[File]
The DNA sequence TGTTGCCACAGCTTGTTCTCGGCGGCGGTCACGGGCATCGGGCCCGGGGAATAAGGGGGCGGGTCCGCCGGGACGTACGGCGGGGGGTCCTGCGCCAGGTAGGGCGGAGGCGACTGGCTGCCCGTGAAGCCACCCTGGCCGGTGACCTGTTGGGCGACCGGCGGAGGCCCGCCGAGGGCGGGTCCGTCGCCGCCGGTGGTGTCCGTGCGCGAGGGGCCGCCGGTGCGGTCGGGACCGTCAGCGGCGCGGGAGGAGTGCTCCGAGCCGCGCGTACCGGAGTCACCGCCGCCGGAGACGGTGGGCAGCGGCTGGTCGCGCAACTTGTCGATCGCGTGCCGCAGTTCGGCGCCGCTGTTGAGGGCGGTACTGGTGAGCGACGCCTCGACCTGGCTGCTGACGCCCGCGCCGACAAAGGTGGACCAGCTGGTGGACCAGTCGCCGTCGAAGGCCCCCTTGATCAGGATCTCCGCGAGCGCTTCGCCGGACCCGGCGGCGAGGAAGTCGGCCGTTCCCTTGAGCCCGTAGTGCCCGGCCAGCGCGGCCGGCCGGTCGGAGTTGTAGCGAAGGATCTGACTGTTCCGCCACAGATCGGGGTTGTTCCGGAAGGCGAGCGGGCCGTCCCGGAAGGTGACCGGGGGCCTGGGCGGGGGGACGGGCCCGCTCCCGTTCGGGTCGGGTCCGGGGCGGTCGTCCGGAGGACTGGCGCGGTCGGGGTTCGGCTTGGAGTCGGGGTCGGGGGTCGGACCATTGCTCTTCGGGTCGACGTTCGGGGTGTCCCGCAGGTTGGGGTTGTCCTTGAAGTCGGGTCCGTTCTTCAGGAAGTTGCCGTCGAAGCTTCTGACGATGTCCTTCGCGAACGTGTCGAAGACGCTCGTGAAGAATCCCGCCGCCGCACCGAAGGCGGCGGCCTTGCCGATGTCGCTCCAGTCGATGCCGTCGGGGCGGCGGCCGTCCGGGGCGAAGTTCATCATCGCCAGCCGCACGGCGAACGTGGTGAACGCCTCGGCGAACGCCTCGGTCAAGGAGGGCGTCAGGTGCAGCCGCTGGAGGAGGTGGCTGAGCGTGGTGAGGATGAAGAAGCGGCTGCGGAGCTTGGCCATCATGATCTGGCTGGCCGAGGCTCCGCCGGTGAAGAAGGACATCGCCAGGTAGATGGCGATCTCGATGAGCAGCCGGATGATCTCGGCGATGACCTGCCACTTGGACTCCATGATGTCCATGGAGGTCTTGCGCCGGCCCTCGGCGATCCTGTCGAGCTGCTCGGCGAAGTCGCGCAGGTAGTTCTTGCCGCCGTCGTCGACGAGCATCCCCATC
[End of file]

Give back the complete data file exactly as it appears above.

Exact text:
The DNA sequence TGTTGCCACAGCTTGTTCTCGGCGGCGGTCACGGGCATCGGGCCCGGGGAATAAGGGGGCGGGTCCGCCGGGACGTACGGCGGGGGGTCCTGCGCCAGGTAGGGCGGAGGCGACTGGCTGCCCGTGAAGCCACCCTGGCCGGTGACCTGTTGGGCGACCGGCGGAGGCCCGCCGAGGGCGGGTCCGTCGCCGCCGGTGGTGTCCGTGCGCGAGGGGCCGCCGGTGCGGTCGGGACCGTCAGCGGCGCGGGAGGAGTGCTCCGAGCCGCGCGTACCGGAGTCACCGCCGCCGGAGACGGTGGGCAGCGGCTGGTCGCGCAACTTGTCGATCGCGTGCCGCAGTTCGGCGCCGCTGTTGAGGGCGGTACTGGTGAGCGACGCCTCGACCTGGCTGCTGACGCCCGCGCCGACAAAGGTGGACCAGCTGGTGGACCAGTCGCCGTCGAAGGCCCCCTTGATCAGGATCTCCGCGAGCGCTTCGCCGGACCCGGCGGCGAGGAAGTCGGCCGTTCCCTTGAGCCCGTAGTGCCCGGCCAGCGCGGCCGGCCGGTCGGAGTTGTAGCGAAGGATCTGACTGTTCCGCCACAGATCGGGGTTGTTCCGGAAGGCGAGCGGGCCGTCCCGGAAGGTGACCGGGGGCCTGGGCGGGGGGACGGGCCCGCTCCCGTTCGGGTCGGGTCCGGGGCGGTCGTCCGGAGGACTGGCGCGGTCGGGGTTCGGCTTGGAGTCGGGGTCGGGGGTCGGACCATTGCTCTTCGGGTCGACGTTCGGGGTGTCCCGCAGGTTGGGGTTGTCCTTGAAGTCGGGTCCGTTCTTCAGGAAGTTGCCGTCGAAGCTTCTGACGATGTCCTTCGCGAACGTGTCGAAGACGCTCGTGAAGAATCCCGCCGCCGCACCGAAGGCGGCGGCCTTGCCGATGTCGCTCCAGTCGATGCCGTCGGGGCGGCGGCCGTCCGGGGCGAAGTTCATCATCGCCAGCCGCACGGCGAACGTGGTGAACGCCTCGGCGAACGCCTCGGTCAAGGAGGGCGTCAGGTGCAGCCGCTGGAGGAGGTGGCTGAGCGTGGTGAGGATGAAGAAGCGGCTGCGGAGCTTGGCCATCATGATCTGGCTGGCCGAGGCTCCGCCGGTGAAGAAGGACATCGCCAGGTAGATGGCGATCTCGATGAGCAGCCGGATGATCTCGGCGATGACCTGCCACTTGGACTCCATGATGTCCATGGAGGTCTTGCGCCGGCCCTCGGCGATCCTGTCGAGCTGCTCGGCGAAGTCGCGCAGGTAGTTCTTGCCGCCGTCGTCGACGAGCATCCCCATC